It’s not that Gruden is completely against the technological advances of the twenty-first century, like some kind of hermit who decries any new piece of digital wizardry as the work of the devil. He just has some reservations about its place on and off the football field, and whether he’s right in his restraint is something to be debated.
This past January, Gruden was announced as the new head coach of the Oakland Raiders. It’s his first coaching job with the NFL after nearly a decade away since being fired by the Tampa Bay Buccaneers in early 2009. And while he doesn’t plan to completely turn his nose up at the numbers game that training has become in many ways, he’s apparently convinced that what’s really needed to scrap a winning team together is good, ol’-fashioned hard work.
Or something. It’s hard to tell when Gruden, who tends to say everything with a half-smile, is being serious. For the time being, at least, he seems legitimate about not worrying about the GPS player data that the league gives to every team in order to monitor performance.
“I’m trying to throw the game back to 1998,” he claimed during an interview at the NFL Combine in late February, citing his time as a broadcaster in recent years and the opportunity it gave him to observe just how the data was being used. “…I went around and observed every time … there’s a stack of analytic data … people don’t even know how to read it. It’s one thing to have the data; it’s another thing to know how to read the damn thing. So, I’m not going to rely on GPSes and all the modern technology.”
Taking football a step into the future
The “modern technology” he refers to isn’t exactly a brand-new invention of the last decade or two: analytics has been a part of the scouting process for recruiting for a long, long time. Granted, its shape and degree of use have changed over the years, but it’s more of an evolution than a completely newfangled contraption of the modern age.
That evolution makes use of GPS by having a small RFID (Radio-Frequency Identification) tracking chip inserted into the shoulder pads of each player, which delivers a variety of data: the distance that players cover during plays, their speed in relation to their maximum, and more. Such information can be used to help monitor exertion, which can in turn help prevent injuries by letting coaches know when and how to adjust individual workloads, practice length, and training intensity.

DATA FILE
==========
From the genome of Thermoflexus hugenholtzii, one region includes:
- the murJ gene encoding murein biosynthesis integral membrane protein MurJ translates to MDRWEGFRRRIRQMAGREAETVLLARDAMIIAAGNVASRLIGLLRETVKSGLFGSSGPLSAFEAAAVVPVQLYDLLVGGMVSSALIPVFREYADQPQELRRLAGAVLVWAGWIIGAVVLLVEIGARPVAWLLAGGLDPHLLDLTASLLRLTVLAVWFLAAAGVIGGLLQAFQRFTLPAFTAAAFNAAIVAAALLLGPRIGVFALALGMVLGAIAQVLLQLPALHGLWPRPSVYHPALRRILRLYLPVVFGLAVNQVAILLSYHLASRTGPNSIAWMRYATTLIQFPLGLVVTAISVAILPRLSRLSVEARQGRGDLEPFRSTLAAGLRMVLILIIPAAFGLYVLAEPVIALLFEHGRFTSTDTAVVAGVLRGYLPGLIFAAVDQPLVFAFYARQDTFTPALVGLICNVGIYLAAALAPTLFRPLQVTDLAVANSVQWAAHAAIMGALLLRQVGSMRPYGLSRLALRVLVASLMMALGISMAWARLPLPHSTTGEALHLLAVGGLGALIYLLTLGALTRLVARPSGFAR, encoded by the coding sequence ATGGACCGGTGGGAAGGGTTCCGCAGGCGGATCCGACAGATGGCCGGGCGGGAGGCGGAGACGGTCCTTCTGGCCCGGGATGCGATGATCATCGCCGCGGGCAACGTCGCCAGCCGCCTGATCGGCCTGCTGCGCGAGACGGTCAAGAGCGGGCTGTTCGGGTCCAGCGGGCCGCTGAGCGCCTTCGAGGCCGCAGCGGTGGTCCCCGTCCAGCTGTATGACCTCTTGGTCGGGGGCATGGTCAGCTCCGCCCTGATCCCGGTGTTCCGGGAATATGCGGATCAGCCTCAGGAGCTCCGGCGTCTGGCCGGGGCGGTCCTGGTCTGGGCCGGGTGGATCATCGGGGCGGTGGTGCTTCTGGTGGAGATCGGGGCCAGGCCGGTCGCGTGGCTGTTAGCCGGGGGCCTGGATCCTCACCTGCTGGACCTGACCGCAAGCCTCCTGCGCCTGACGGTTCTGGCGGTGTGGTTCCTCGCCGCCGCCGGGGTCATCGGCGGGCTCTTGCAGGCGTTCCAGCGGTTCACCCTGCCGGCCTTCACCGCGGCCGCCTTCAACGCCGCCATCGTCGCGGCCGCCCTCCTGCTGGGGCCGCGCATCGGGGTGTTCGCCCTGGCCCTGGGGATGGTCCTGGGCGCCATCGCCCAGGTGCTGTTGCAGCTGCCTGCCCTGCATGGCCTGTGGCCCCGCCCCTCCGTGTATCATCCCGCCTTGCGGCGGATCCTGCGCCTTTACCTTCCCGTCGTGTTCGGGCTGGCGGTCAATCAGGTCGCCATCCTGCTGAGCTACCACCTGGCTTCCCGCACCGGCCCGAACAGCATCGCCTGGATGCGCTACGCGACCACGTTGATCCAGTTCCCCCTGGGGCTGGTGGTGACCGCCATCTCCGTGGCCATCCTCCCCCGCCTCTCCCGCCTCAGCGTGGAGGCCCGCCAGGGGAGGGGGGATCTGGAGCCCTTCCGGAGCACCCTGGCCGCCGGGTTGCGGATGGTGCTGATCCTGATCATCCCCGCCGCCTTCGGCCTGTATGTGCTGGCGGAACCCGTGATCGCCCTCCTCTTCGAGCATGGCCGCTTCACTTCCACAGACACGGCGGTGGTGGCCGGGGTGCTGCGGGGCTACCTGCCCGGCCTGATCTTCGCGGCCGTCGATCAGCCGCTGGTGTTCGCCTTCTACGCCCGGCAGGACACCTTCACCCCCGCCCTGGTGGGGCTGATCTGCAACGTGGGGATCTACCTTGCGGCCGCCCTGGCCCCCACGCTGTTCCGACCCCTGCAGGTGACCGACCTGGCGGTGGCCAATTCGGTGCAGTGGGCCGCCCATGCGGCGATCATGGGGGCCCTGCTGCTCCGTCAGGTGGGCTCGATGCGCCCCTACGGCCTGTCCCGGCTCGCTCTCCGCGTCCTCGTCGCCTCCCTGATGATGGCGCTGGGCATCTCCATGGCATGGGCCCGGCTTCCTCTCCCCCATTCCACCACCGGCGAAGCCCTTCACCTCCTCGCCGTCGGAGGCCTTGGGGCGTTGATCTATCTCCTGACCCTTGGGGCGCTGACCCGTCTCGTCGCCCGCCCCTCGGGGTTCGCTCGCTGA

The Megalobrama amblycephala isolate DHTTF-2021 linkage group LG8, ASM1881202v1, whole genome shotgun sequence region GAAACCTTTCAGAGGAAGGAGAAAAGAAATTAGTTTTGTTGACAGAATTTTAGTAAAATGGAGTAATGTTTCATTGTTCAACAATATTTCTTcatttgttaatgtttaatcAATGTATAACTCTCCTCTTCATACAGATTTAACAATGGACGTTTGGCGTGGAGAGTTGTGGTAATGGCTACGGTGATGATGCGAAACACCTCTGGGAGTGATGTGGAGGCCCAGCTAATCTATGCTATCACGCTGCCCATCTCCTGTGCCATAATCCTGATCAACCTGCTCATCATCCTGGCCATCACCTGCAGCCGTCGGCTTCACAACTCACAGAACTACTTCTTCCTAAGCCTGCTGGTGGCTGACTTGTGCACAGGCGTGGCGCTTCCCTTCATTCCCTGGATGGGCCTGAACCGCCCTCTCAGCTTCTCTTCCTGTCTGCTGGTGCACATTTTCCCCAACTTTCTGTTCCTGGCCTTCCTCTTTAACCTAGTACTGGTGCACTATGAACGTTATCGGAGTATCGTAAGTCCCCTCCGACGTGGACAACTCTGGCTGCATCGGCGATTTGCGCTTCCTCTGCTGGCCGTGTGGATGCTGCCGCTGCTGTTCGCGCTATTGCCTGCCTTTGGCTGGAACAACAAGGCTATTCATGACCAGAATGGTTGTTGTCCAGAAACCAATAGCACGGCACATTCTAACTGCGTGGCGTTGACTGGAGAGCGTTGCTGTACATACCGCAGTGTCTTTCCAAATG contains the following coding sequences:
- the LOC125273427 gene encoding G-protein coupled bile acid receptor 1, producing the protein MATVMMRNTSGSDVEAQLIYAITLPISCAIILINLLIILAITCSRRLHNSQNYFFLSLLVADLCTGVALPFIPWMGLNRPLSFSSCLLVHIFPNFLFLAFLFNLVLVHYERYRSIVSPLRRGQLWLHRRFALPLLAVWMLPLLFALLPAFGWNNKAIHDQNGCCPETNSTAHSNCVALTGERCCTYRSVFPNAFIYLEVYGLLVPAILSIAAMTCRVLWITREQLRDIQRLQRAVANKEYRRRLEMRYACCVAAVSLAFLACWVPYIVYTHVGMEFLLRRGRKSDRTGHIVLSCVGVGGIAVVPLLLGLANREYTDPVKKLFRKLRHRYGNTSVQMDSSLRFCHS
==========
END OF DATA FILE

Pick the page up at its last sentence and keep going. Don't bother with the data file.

Which is all well and good, and has certainly proven useful since the system debuted in the 2016 season — at least, during practices and pre-season preparation. Using the technology elsewhere, such as on game day, however, has yet to have its time in the spotlight. When the miles of numbers first become available, almost nobody really knew what to do with them all. No coach would deny that tracking isn’t useful to some degree in keeping their players training safely, but whether or not all that data could be used to actually help win games is a matter of debate; for many, the standard of watching playback tape is more than enough.
The importance now
So, to some extent, one could argue that Gruden has a point; right now, you really don’t seem to need reams of figures to get an edge on your rival on game day. Nobody’s using the technology in that way; at least, not yet.
So what’s the problem with Gruden’s “back to basics” idea? The problem is that, for him, it’s not simply that the data isn’t necessary, it’s that the data hampers the extent to which he can push his players. And that’s dangerous.
In recent years, more and more evidence is showing just how damaging playing football really is. Combined with reports that the NFL has been working to influence and cover up the physical realities of the sport, it’s clear that utilizing GPS to better understand and limit the sheer physical exertion that the sport demands is undoubtedly a good thing.
According to Gruden, however, it’s lead to the league babying their stars. “We stop a high school game in Florida three times every half to give ‘em a water break. We run a zone-read every play in college — don’t even block the defensive end; we read him — because players can’t push themselves. It’s too risky; somebody had an episode six years ago,” he bemoaned in a Sports Illustrated profile last month.
A future in doubt
Returning to a system that you’ve been out of for nearly ten years believing that it’s “broken” — that you’re the one who can come in and fix it so long as you’re allowed to return to some golden yesterday that doesn’t exist anymore — isn’t the most assuring way to start off with your new team.
To be fair, though, Gruden isn’t completely unwilling to change things: “I will certainly have some people that are professional that can help me in that regard [referring to GPS].” He just seems determined to get back to the football that he coached last, evolution in the intervening years be damned.
Whether or not this will work has yet to be seen, but there’s a lesson to be learned here regardless: times change, systems evolve, and you have to be willing to work with it if you’re going to be jumping back in feet-first. Not everyone needs to use these changes in the same manner, or to the same degree; you just can’t afford to ignore it. We’ll have to wait and see just how Gruden’s particular approach plays out.
What do you think, readers? Is Gruden’s “back to basics” approach a needed throwback, or an unadvisable stab at nostalgia?
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